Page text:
lauantai 13. marraskuuta 2010

Arundhati Roy: The God of Small Things

In those early amorphous years when memory has only just begun, when life was full of Beginnings and no Ends, and Everything was Forever, Esthappen and Rahel thought of themselves together as Me, and separately, individually, as We or Us. As though they were a rare breed of Siamese twins, physically separate, but with joint identities.
Now, these years later, Rahel has a memory of waking up one night giggling at Estha's funny dream.
She has other memories too that she has no right to have.

First, a word of warning: I am absolutely incapable of writing a sensible, objective or even critical review of this novel. Why? Because I have read this novel too many times, read too many reviews and articles about it, thought about it for too many years and written over one-hundred pages of thesis on it. So writing a good, ordinary blog review seems...difficult, to put it mildly. But I'm doing it anyway, because I have a firm belief that this book is misunderstood by too many people and that everyone, and I mean everyone, should read it.

The God of Small Things (1997) is Indian novelist Arundhati Roy's first and (so far) only novel, although there are rumours that she is currently writing another. The novel was the first novel written by an Indian woman to win the Booker Prize and it became a bestseller around the world immediately after its publication.

The novel basically tells the story of a family living in Kerala, India. It is about a blind, violin-playing grandmother, Mammachi. An aunt called Baby Kochamma, whose forbidden love for an Irish priest makes her condemn everyone else's happiness. An uncle, Chacko, who is critical of the British colonial rule in India, but proud of his own Oxford education. And Ammu, a mother and divorcee, who is an "unmixable mix" with the "infinite tenderness of motherhood and the reckless rage of a suicide bomber". And, of course, the main characters of the novel, Ammu's children Estha(ppen) and Rahel, 7-year-old children who share a special twin bond.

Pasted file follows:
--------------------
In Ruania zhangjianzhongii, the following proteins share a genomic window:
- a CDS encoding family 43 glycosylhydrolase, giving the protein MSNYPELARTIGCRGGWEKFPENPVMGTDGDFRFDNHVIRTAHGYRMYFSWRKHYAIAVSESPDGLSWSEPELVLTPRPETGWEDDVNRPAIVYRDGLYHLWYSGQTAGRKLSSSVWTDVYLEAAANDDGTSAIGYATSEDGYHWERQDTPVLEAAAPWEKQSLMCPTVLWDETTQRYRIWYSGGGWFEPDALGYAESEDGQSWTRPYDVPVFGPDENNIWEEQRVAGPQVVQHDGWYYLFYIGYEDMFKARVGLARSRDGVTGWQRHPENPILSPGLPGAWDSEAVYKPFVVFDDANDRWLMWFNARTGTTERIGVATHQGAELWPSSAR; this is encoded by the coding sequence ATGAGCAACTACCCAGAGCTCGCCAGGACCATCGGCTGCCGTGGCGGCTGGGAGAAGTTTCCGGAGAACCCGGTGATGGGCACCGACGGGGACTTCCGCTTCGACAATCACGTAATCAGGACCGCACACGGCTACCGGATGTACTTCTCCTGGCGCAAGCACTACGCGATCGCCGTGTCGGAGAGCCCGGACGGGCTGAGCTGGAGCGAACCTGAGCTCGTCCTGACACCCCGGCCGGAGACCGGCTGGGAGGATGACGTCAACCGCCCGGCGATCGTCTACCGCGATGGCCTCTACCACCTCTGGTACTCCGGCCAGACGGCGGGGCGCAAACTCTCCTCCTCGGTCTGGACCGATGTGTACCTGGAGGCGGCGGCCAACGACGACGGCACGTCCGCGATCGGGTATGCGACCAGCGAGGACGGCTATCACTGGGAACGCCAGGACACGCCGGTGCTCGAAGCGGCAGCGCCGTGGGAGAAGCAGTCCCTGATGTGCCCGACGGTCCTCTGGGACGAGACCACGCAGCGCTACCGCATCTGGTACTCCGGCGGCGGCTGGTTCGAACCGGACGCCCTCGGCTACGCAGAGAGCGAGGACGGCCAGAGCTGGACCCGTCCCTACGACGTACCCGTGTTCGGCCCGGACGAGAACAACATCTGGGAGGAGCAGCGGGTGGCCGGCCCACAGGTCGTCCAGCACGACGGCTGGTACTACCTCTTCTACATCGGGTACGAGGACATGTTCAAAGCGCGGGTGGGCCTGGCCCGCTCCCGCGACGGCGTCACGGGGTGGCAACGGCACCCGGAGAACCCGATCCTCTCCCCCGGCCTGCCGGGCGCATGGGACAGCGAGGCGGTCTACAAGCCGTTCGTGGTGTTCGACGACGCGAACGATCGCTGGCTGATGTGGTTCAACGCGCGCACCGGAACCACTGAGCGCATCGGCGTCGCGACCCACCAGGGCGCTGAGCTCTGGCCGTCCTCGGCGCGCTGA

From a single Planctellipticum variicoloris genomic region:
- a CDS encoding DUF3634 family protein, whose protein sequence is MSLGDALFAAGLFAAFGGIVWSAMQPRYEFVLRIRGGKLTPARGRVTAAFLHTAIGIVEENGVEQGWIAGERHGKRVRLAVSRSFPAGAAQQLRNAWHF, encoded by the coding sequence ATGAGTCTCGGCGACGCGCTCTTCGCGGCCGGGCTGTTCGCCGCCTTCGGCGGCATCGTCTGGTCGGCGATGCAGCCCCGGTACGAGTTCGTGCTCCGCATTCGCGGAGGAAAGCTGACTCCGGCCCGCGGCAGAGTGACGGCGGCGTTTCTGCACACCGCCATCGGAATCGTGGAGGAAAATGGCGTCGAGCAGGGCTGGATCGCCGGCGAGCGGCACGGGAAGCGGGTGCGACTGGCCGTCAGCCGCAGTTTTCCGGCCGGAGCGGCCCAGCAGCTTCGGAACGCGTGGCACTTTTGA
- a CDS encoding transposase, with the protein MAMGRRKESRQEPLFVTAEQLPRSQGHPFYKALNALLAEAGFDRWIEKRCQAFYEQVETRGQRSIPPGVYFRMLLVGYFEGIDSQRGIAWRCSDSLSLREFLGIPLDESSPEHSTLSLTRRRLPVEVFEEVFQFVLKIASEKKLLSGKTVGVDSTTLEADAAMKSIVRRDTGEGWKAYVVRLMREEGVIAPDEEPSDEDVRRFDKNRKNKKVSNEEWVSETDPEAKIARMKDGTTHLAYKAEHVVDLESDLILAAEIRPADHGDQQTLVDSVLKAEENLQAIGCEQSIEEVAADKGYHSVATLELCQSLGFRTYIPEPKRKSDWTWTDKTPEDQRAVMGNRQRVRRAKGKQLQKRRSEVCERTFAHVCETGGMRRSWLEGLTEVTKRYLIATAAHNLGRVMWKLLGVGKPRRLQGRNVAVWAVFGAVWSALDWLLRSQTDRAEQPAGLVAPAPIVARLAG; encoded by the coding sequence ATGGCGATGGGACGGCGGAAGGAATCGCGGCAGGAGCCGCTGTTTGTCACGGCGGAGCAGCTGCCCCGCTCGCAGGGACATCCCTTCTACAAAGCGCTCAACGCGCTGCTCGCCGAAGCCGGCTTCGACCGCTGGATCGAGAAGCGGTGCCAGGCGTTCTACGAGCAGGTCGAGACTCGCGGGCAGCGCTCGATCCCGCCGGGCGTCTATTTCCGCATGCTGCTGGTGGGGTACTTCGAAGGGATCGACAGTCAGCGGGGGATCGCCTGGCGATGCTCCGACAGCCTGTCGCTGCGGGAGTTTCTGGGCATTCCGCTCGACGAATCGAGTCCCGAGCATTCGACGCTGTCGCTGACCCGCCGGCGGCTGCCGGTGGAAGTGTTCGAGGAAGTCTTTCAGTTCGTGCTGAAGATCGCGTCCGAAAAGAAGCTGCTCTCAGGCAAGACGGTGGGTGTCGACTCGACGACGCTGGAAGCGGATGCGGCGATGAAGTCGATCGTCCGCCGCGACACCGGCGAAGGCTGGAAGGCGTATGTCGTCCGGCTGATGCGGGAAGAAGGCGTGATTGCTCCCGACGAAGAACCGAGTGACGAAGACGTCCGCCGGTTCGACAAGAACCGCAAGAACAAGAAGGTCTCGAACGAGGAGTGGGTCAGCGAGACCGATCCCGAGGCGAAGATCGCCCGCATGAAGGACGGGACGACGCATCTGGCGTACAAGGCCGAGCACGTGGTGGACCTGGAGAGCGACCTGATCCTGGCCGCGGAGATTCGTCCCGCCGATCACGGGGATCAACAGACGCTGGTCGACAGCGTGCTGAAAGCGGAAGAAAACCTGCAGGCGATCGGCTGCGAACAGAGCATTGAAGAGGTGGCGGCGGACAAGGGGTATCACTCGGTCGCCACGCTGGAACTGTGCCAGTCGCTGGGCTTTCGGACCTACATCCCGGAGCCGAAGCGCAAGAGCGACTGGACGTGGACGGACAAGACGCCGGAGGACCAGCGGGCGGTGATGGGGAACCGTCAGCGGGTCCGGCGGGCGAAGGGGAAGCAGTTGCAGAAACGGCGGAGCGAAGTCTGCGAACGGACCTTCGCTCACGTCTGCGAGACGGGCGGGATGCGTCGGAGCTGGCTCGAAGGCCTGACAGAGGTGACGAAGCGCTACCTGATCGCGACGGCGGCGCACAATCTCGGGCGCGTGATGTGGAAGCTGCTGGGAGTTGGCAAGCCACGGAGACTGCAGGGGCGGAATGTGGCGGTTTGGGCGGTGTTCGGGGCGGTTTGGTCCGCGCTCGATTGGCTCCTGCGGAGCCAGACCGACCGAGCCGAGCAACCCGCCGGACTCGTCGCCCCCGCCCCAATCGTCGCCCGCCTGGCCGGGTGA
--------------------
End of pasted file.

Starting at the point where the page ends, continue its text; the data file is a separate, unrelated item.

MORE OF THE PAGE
The main events of the novel center around the visit of Chacko's English ex-wife and daughter to Kerala. During the course of the visit, the family faces two separate tragedies, as forbidden boundaries are crossed and taboos are violated. The twins learn that there are "Love Laws", the laws that "lay down who should be loved, and how. And how much." Breaking such laws is not tolerated and the consequences can be violent.

What makes the novel difficult to read? I guess the main problem is that the plot is not chronological. The first chapter of the novel summarises or hints at all the main events and the tragic ending is revealed as early as page 6 of the novel! But the full story is like a puzzle: it is made up of small fragments, personal memories that emerge randomly and are told through the eyes of the two twins who are forced to witness the brutal realities of the adult world. The language of the novel also divides opinions. It is full of metaphors, word-play, and new compound words that Arundhati Roy has made up. The grass is "wetgreen", the day looks like "thunderdarkness", the river behind the family's house has "a rushing, rolling, fishswimming sense." The smell of old roses is "sicksweet", while handcuffs have a "sourmetal" smell. The movie theatre where the twins go to see The Sound of Music has a door that opens into the "fan-whirring, peanut-crunching darkness". I think the language of the novel is brilliant, beautiful and imaginative, but as I said, others have criticised it.

So now I have also managed point out why some people don't like the novel. I do. I can still honestly say it's the best novel I have read. It's also easy to re-read, because you find something new in it every time (like this time I read it, I realized that the novel quotes the lyrics of The Rolling Stones' song "Ruby Tuesday"!). It's a novel about twins, about families breaking up, about the caste system and patriarchy, about breaking taboos and social laws, about loss and death, about memory and redemption. It's a big book. It's... superlative (for lack of a better adjective). Read it.

Arundhati Roy: The God of Small Things. Harper Perennial. 1997.

Links:
The New Canon: The God of Small Things
The Man Booker Prize: The God of Small Things
Wikipedia: The God of Small Things
Buy The God of Small Things from The Book Depository

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